Far different from 1st meeting, Seahawks and Cardinals face headed in opposite directions

Three months ago, Russell Wilson was left running for safety, battered around in his first NFL start for Seattle by a confident Arizona bunch that was taking the initial step toward a 4-0 start.

When the Seahawks and Cardinals meet again Sunday, it's Seattle that's surging toward the playoffs, while Arizona is suffering through an eight-game losing streak, matching their longest slide since 2006.

Looking back to when the season opened with Arizona's 20-16 win, the current state of the two teams entering the rematch could not have been predicted.

"It seems like it was last year. It seems like it was a whole different experience when we did that," Seattle coach Pete Carroll said. "We just looked different at that time."

The Seahawks (7-5) are legitimate playoff contenders that with a little help could still be in the running for the NFC West title, rallying around their rookie quarterback and with three of the final four games at home a chance at a 10-win season for the first time since 2007.

The Cardinals (4-8) are a mess, with a revolving door of candidates to play quarterback and none of the three options stepping forward to take charge of the position.

Embattled coach Ken Whisenhunt is going back to John Skelton this week after starting rookie Ryan Lindley in the previous two games, including last week's 7-6 loss to the New York Jets in which the offense produced a measly 137 total yards.

Part of Whisenhunt's decision was going with a veteran in such a hostile environment.

"The two years I've been there, it's always just a dog fight playing those guys. Their stadium is like an amphitheater, all the sound just stays in there," Skelton said. "It's going to be gloomy. It will probably rain. They're in the midst of a playoff run. They're trying to get into the playoffs here, so it will be a tough environment, but I think having a veteran at quarterback and veterans on the o-line and the guys outside will really benefit us."

Wilson is coming off his finest all-around performance in last week's 23-17 overtime victory over Chicago. The win kept the Seahawks a game up in the race for the final wild-card spot in the NFC and kept alive slim hopes of catching San Francisco for the division title.

Wilson threw for 293 yards and two touchdowns, and added another 71 yards rushing, the most ever for a Seahawks quarterback. His dynamic effort against the Beas earned him NFC offensive player of the week honors, the first Seattle player to receive the award since Shaun Alexander in 2005.

"Russell and I were just up there watching film and he said how funny it is to watch the game now and how big of a difference it is, that we were completely a different team that we are now compared to then," said Seattle receiver Doug Baldwin, who cracked two front teeth trying to make a diving catch late in the season-opening loss. "I think it's confidence wise. He's matured a lot. He's got a better grasp of the offense. The offensive line has gelled and played more games together now. There is just a lot more confidence on the offensive side of the ball that can only help us."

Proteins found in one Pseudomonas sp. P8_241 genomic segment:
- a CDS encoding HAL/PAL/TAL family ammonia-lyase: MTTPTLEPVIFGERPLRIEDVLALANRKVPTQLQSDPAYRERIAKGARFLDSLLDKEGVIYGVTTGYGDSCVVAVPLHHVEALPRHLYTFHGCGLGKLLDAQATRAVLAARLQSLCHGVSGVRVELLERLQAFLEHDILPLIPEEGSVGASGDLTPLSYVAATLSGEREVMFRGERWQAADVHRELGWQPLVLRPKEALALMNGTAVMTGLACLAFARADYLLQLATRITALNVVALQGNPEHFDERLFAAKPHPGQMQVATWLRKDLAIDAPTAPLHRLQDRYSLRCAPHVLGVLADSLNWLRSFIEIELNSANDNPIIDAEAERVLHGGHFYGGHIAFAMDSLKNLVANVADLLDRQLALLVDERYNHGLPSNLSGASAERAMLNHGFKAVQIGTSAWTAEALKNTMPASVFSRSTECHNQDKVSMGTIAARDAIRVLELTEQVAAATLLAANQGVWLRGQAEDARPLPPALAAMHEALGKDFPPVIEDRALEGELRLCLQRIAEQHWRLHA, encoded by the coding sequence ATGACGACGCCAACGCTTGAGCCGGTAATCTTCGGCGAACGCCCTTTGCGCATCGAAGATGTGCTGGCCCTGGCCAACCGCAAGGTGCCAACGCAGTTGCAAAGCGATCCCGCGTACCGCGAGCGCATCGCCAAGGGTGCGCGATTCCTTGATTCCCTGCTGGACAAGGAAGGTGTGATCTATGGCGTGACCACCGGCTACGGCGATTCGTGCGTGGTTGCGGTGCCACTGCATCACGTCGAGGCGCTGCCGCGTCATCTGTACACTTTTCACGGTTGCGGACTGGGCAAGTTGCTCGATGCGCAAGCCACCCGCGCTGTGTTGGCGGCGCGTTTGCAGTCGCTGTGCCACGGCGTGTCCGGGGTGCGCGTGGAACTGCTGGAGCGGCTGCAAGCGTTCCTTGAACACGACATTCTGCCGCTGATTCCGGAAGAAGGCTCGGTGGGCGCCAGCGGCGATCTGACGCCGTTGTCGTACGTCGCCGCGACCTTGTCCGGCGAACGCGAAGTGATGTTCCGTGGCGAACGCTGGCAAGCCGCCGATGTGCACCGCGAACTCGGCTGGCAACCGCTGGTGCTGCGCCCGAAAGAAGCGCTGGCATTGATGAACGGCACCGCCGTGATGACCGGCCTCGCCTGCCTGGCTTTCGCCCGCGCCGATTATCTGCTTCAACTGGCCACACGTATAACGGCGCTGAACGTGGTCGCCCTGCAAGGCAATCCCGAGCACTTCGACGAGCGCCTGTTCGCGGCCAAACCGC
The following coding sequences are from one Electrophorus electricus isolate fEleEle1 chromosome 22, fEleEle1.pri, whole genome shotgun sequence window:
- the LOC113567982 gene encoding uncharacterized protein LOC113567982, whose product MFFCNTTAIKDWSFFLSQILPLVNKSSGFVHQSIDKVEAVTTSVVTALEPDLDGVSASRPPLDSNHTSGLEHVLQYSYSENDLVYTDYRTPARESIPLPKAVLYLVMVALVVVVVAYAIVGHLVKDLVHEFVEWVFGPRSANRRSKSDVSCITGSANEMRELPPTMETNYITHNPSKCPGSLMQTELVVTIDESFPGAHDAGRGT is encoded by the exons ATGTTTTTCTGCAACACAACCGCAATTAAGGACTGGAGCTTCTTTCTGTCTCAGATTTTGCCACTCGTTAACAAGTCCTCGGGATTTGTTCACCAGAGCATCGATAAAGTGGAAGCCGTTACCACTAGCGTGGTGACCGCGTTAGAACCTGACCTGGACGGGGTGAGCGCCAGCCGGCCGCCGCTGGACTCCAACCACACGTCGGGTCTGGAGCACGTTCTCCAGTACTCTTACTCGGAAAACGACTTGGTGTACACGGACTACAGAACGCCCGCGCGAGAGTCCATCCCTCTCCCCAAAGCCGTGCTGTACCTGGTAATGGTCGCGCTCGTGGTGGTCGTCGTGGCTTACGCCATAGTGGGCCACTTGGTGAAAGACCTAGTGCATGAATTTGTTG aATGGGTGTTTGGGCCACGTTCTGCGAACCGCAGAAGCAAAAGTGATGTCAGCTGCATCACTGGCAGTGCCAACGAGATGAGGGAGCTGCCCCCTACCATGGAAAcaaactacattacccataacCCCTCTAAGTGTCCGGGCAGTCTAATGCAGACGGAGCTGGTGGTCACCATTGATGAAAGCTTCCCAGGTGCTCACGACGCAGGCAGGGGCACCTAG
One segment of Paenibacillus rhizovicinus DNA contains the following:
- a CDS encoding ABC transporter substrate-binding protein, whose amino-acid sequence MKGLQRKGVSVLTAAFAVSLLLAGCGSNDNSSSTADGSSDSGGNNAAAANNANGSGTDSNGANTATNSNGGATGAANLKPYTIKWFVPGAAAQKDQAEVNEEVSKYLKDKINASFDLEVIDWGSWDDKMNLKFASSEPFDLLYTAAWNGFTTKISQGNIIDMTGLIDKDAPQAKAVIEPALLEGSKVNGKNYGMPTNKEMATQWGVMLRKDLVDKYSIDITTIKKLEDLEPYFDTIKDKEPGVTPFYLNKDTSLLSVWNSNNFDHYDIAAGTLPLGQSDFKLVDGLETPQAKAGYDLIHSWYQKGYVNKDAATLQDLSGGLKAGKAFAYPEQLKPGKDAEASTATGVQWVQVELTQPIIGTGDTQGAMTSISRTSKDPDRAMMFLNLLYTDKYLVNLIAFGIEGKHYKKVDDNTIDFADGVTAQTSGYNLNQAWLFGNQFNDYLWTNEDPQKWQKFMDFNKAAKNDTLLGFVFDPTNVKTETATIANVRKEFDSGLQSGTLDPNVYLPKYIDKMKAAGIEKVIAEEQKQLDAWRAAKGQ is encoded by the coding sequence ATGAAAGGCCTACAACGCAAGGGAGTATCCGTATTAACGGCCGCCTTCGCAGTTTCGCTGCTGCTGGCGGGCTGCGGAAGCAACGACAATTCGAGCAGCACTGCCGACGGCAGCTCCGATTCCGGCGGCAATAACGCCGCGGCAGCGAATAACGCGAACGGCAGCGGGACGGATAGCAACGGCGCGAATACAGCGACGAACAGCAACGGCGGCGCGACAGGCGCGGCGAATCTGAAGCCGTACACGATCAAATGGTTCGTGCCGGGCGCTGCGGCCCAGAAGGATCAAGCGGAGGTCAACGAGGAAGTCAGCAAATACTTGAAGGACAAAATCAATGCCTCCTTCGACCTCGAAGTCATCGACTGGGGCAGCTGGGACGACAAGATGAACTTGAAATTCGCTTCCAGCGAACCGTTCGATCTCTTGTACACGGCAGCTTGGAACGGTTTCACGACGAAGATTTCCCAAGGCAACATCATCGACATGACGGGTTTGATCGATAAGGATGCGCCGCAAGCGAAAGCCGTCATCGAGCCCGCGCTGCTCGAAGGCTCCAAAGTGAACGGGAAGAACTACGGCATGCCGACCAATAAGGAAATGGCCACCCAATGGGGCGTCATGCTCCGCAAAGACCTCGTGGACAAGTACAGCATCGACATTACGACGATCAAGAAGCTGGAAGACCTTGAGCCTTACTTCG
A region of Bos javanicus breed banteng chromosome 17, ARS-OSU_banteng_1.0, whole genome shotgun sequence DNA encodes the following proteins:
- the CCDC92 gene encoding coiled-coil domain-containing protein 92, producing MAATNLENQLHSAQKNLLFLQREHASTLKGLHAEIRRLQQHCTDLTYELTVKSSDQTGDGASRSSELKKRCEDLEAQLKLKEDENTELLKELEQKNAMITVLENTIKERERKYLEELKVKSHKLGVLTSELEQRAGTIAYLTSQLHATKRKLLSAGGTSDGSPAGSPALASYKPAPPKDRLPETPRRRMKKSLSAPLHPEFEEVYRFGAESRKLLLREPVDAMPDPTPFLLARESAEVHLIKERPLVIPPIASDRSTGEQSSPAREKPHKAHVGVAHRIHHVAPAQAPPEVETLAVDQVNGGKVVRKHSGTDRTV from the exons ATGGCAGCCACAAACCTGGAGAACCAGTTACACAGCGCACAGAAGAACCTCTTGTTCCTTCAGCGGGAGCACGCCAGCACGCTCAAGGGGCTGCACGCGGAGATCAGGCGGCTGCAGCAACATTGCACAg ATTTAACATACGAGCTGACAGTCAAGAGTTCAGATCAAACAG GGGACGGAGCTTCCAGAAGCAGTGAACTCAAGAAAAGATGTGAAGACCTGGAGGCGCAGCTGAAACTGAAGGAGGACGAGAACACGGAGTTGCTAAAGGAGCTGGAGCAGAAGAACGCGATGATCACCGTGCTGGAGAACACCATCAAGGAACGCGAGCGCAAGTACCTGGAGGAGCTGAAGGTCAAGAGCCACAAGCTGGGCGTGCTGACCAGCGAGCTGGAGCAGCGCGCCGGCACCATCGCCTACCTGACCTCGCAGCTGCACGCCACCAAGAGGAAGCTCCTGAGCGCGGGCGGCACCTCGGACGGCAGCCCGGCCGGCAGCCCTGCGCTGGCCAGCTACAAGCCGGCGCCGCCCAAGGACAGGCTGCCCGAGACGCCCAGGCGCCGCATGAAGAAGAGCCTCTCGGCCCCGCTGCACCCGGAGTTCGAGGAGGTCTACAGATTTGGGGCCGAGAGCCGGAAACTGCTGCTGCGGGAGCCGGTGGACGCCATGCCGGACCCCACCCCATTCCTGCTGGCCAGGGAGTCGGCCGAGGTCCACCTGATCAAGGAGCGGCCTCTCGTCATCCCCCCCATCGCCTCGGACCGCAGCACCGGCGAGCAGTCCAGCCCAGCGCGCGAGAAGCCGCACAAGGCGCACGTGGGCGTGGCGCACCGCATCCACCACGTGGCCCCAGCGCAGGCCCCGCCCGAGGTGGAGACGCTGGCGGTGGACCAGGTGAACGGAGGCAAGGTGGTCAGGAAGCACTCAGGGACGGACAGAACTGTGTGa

Additionally, Seattle gets a chance to prove it can avoid playing down to its competition. Some of the Seahawks most impressive wins have come against the elite of the NFL β€” Green Bay, New England and Chicago. And some of their losses β€” Miami, Detroit and St. Louis β€” have come against teams with sub-.500 records.

"We need to take that next step as a team," Seattle fullback Michael Robinson said. "The good teams we need to try and make them look normal. The bad teams or some of those teams that aren't as good as the elite teams we need to make them look bad. That's the attitude we need to have going forward."

Seattle will be playing its first game without starting cornerback Brandon Browner, who dropped his appeal this week of a four-game suspension for using performance enhancing drugs. Browner will miss the rest of the regular season, but could be back if Seattle makes the playoffs. His departure could be the first major blow to Seattle's defense. Fellow starting cornerback Richard Sherman is appealing his four-game suspension for a PED violation and could be facing a suspension if his case is not overturned on appeal.

Walter Thurmond, a one-time starter last season before suffering a serious leg injury that opened the opportunity for Sherman to start, will step in for Browner and his first challenge will likely be an extended dose of trying to contain Arizona star Larry Fitzgerald.

"There is a little bit of rust, but I think I got that rust off with these past couple of weeks with practice and stuff like that," Thurmond said. "... I'm ready for the test. It's not my first rodeo. I'm looking forward to the challenge."

While Arizona's offense continues to slide down the ranks to being among the worst in the NFL, its defense has remained stout and the reason the Cardinals have been in so many games during the losing streak. They are the seventh-best defense overall and No. 3 in the league against the pass. The Cardinals' run defense has struggled, but could get a boost with the possible return of defensive end Calais Campbell.

"You strive to have balance, but our defense has done a good job of focusing on playing hard and trying to give us a chance in some games," Whisenhunt said. "It's a credit to some of our young players that have developed in the way they work."


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